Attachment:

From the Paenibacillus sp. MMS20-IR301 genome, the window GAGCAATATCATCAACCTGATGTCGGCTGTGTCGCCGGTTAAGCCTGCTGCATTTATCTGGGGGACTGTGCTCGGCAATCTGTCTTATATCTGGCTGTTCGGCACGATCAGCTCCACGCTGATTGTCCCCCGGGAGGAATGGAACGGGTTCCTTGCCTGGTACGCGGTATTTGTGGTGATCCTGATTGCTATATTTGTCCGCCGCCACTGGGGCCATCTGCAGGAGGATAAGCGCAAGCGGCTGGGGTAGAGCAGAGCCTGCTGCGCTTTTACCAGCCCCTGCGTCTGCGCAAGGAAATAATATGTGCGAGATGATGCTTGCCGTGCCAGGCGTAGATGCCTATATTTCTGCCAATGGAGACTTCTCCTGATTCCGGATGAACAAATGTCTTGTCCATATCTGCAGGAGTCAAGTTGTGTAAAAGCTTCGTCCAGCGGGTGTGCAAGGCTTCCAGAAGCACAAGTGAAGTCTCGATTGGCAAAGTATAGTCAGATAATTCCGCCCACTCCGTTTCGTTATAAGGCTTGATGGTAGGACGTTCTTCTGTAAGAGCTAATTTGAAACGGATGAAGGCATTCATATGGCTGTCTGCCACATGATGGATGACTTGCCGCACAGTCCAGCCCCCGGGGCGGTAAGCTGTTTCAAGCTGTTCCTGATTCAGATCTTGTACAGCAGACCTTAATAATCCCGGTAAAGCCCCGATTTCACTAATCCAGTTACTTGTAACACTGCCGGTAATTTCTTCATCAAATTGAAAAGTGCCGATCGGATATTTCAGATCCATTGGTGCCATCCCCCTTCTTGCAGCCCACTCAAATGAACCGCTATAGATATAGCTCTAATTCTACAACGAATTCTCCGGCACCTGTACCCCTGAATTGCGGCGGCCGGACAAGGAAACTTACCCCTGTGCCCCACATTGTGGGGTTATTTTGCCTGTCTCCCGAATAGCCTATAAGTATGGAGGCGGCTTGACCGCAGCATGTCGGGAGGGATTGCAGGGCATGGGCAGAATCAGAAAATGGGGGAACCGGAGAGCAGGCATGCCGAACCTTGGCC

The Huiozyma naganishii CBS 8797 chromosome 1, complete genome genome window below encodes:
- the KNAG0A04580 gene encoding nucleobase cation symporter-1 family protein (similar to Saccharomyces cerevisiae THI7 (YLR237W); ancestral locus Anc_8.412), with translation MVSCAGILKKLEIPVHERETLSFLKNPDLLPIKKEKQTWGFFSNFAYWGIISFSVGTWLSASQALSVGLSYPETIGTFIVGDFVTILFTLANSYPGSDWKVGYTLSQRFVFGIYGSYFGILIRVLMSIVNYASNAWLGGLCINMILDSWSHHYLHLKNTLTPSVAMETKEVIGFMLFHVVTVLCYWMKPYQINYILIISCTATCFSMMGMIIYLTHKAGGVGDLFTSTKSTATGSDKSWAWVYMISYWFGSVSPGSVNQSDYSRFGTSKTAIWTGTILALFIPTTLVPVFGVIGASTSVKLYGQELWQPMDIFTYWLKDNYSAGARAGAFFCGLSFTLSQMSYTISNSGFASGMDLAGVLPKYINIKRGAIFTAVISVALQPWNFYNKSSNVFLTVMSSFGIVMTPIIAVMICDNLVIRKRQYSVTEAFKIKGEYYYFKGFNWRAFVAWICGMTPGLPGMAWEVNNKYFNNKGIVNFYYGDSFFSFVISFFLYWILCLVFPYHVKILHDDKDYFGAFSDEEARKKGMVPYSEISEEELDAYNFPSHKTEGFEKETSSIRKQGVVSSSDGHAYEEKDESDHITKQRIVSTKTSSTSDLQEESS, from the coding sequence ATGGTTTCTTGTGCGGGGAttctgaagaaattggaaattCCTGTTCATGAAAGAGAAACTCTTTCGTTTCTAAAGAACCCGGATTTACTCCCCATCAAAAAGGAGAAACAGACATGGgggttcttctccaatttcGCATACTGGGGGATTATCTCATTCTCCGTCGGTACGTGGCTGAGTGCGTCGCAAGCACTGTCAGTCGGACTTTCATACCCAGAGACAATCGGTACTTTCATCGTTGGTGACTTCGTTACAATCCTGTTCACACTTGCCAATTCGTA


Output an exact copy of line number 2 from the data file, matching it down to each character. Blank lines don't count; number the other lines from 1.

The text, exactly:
The Huiozyma naganishii CBS 8797 chromosome 1, complete genome genome window below encodes: